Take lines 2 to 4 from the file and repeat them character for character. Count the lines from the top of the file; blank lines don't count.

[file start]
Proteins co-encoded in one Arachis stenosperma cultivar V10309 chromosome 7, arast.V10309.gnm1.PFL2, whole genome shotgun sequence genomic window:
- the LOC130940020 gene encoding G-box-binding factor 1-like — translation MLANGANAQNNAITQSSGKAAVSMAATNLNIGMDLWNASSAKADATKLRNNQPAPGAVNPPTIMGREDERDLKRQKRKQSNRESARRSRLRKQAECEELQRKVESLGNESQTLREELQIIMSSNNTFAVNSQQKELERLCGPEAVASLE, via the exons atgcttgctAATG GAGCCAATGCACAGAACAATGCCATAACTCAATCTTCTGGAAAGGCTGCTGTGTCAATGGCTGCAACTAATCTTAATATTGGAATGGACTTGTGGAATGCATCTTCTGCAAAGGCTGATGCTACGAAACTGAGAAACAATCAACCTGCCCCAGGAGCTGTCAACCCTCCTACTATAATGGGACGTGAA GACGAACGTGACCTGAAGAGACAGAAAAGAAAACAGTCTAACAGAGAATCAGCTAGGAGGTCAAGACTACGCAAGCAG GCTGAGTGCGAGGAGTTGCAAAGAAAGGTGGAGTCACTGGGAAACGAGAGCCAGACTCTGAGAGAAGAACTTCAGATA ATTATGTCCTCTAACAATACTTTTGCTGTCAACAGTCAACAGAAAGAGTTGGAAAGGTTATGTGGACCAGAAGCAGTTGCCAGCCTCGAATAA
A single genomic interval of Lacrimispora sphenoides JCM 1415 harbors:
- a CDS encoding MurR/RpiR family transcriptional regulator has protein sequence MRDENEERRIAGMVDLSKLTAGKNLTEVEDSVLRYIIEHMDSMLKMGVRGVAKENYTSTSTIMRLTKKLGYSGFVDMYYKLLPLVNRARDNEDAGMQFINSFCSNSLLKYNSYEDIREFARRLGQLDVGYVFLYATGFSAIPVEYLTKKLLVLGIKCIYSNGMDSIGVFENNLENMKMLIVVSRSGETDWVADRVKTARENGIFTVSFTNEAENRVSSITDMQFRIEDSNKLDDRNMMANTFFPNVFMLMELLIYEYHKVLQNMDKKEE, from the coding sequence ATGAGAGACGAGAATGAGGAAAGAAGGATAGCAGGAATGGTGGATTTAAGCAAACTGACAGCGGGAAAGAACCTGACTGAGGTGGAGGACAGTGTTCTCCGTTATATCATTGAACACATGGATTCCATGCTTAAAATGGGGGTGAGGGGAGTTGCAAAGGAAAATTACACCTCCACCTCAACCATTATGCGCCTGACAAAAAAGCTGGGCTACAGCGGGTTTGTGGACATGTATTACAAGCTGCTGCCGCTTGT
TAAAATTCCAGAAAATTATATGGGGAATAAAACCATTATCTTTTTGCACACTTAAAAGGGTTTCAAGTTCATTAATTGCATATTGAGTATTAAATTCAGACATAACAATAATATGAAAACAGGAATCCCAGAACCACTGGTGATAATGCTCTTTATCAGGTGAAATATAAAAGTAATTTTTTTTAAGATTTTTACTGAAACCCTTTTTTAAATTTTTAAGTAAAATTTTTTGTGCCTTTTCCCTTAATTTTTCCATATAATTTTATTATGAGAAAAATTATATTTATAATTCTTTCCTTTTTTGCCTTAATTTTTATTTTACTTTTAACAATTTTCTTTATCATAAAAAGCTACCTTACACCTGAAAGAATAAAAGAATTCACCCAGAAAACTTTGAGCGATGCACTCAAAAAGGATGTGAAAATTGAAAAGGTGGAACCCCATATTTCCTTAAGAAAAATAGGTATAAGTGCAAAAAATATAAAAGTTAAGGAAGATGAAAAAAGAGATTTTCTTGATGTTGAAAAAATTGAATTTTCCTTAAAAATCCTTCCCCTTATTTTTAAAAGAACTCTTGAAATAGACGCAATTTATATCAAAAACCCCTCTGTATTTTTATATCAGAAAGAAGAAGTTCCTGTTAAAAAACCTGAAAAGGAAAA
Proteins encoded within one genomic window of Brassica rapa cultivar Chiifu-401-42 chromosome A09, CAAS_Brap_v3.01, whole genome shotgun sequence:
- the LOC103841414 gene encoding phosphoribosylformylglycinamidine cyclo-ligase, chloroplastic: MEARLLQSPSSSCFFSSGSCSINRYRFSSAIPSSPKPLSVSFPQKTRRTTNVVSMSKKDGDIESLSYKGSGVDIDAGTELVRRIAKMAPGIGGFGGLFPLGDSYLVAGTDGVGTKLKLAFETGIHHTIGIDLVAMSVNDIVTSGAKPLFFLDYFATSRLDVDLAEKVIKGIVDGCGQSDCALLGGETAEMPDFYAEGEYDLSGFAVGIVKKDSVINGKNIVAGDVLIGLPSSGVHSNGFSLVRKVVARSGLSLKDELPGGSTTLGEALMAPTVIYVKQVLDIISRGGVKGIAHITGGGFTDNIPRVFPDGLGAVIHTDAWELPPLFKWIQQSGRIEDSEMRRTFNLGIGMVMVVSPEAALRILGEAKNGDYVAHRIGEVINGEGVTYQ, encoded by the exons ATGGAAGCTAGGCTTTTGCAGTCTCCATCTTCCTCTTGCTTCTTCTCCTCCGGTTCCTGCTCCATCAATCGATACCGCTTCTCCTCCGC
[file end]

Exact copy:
- the LOC130940020 gene encoding G-box-binding factor 1-like — translation MLANGANAQNNAITQSSGKAAVSMAATNLNIGMDLWNASSAKADATKLRNNQPAPGAVNPPTIMGREDERDLKRQKRKQSNRESARRSRLRKQAECEELQRKVESLGNESQTLREELQIIMSSNNTFAVNSQQKELERLCGPEAVASLE, via the exons atgcttgctAATG GAGCCAATGCACAGAACAATGCCATAACTCAATCTTCTGGAAAGGCTGCTGTGTCAATGGCTGCAACTAATCTTAATATTGGAATGGACTTGTGGAATGCATCTTCTGCAAAGGCTGATGCTACGAAACTGAGAAACAATCAACCTGCCCCAGGAGCTGTCAACCCTCCTACTATAATGGGACGTGAA GACGAACGTGACCTGAAGAGACAGAAAAGAAAACAGTCTAACAGAGAATCAGCTAGGAGGTCAAGACTACGCAAGCAG GCTGAGTGCGAGGAGTTGCAAAGAAAGGTGGAGTCACTGGGAAACGAGAGCCAGACTCTGAGAGAAGAACTTCAGATA ATTATGTCCTCTAACAATACTTTTGCTGTCAACAGTCAACAGAAAGAGTTGGAAAGGTTATGTGGACCAGAAGCAGTTGCCAGCCTCGAATAA
A single genomic interval of Lacrimispora sphenoides JCM 1415 harbors:
- a CDS encoding MurR/RpiR family transcriptional regulator has protein sequence MRDENEERRIAGMVDLSKLTAGKNLTEVEDSVLRYIIEHMDSMLKMGVRGVAKENYTSTSTIMRLTKKLGYSGFVDMYYKLLPLVNRARDNEDAGMQFINSFCSNSLLKYNSYEDIREFARRLGQLDVGYVFLYATGFSAIPVEYLTKKLLVLGIKCIYSNGMDSIGVFENNLENMKMLIVVSRSGETDWVADRVKTARENGIFTVSFTNEAENRVSSITDMQFRIEDSNKLDDRNMMANTFFPNVFMLMELLIYEYHKVLQNMDKKEE, from the coding sequence ATGAGAGACGAGAATGAGGAAAGAAGGATAGCAGGAATGGTGGATTTAAGCAAACTGACAGCGGGAAAGAACCTGACTGAGGTGGAGGACAGTGTTCTCCGTTATATCATTGAACACATGGATTCCATGCTTAAAATGGGGGTGAGGGGAGTTGCAAAGGAAAATTACACCTCCACCTCAACCATTATGCGCCTGACAAAAAAGCTGGGCTACAGCGGGTTTGTGGACATGTATTACAAGCTGCTGCCGCTTGT